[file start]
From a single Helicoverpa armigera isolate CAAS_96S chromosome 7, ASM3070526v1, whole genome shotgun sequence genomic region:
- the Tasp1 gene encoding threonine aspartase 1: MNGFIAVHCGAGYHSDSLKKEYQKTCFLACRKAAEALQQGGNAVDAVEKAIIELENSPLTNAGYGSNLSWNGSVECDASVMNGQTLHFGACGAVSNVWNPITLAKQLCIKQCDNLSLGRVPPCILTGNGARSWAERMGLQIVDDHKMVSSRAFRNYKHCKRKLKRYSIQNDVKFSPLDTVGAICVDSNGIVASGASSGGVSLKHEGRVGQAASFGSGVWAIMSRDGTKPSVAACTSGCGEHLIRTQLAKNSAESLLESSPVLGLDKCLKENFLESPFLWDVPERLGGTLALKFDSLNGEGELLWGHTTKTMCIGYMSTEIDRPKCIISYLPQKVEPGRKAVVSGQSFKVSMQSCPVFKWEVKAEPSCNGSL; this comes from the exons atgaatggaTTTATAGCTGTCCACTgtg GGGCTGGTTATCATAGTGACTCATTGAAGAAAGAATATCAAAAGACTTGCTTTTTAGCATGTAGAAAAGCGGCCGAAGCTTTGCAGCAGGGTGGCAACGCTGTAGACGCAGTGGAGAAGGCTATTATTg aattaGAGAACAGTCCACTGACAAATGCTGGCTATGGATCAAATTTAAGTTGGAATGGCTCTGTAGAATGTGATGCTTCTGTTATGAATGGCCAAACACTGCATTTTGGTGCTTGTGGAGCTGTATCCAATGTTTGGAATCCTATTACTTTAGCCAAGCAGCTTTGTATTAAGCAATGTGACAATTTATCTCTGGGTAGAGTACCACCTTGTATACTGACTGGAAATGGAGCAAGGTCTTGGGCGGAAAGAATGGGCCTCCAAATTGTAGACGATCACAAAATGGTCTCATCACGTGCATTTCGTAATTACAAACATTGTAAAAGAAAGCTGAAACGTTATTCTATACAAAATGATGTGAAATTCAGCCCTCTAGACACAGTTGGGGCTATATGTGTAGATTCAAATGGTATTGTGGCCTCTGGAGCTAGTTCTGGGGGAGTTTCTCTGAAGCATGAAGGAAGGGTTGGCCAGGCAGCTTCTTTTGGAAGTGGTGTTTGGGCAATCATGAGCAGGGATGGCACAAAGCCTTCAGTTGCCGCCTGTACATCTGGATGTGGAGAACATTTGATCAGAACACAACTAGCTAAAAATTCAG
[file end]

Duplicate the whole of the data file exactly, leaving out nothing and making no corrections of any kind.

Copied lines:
From a single Helicoverpa armigera isolate CAAS_96S chromosome 7, ASM3070526v1, whole genome shotgun sequence genomic region:
- the Tasp1 gene encoding threonine aspartase 1: MNGFIAVHCGAGYHSDSLKKEYQKTCFLACRKAAEALQQGGNAVDAVEKAIIELENSPLTNAGYGSNLSWNGSVECDASVMNGQTLHFGACGAVSNVWNPITLAKQLCIKQCDNLSLGRVPPCILTGNGARSWAERMGLQIVDDHKMVSSRAFRNYKHCKRKLKRYSIQNDVKFSPLDTVGAICVDSNGIVASGASSGGVSLKHEGRVGQAASFGSGVWAIMSRDGTKPSVAACTSGCGEHLIRTQLAKNSAESLLESSPVLGLDKCLKENFLESPFLWDVPERLGGTLALKFDSLNGEGELLWGHTTKTMCIGYMSTEIDRPKCIISYLPQKVEPGRKAVVSGQSFKVSMQSCPVFKWEVKAEPSCNGSL; this comes from the exons atgaatggaTTTATAGCTGTCCACTgtg GGGCTGGTTATCATAGTGACTCATTGAAGAAAGAATATCAAAAGACTTGCTTTTTAGCATGTAGAAAAGCGGCCGAAGCTTTGCAGCAGGGTGGCAACGCTGTAGACGCAGTGGAGAAGGCTATTATTg aattaGAGAACAGTCCACTGACAAATGCTGGCTATGGATCAAATTTAAGTTGGAATGGCTCTGTAGAATGTGATGCTTCTGTTATGAATGGCCAAACACTGCATTTTGGTGCTTGTGGAGCTGTATCCAATGTTTGGAATCCTATTACTTTAGCCAAGCAGCTTTGTATTAAGCAATGTGACAATTTATCTCTGGGTAGAGTACCACCTTGTATACTGACTGGAAATGGAGCAAGGTCTTGGGCGGAAAGAATGGGCCTCCAAATTGTAGACGATCACAAAATGGTCTCATCACGTGCATTTCGTAATTACAAACATTGTAAAAGAAAGCTGAAACGTTATTCTATACAAAATGATGTGAAATTCAGCCCTCTAGACACAGTTGGGGCTATATGTGTAGATTCAAATGGTATTGTGGCCTCTGGAGCTAGTTCTGGGGGAGTTTCTCTGAAGCATGAAGGAAGGGTTGGCCAGGCAGCTTCTTTTGGAAGTGGTGTTTGGGCAATCATGAGCAGGGATGGCACAAAGCCTTCAGTTGCCGCCTGTACATCTGGATGTGGAGAACATTTGATCAGAACACAACTAGCTAAAAATTCAG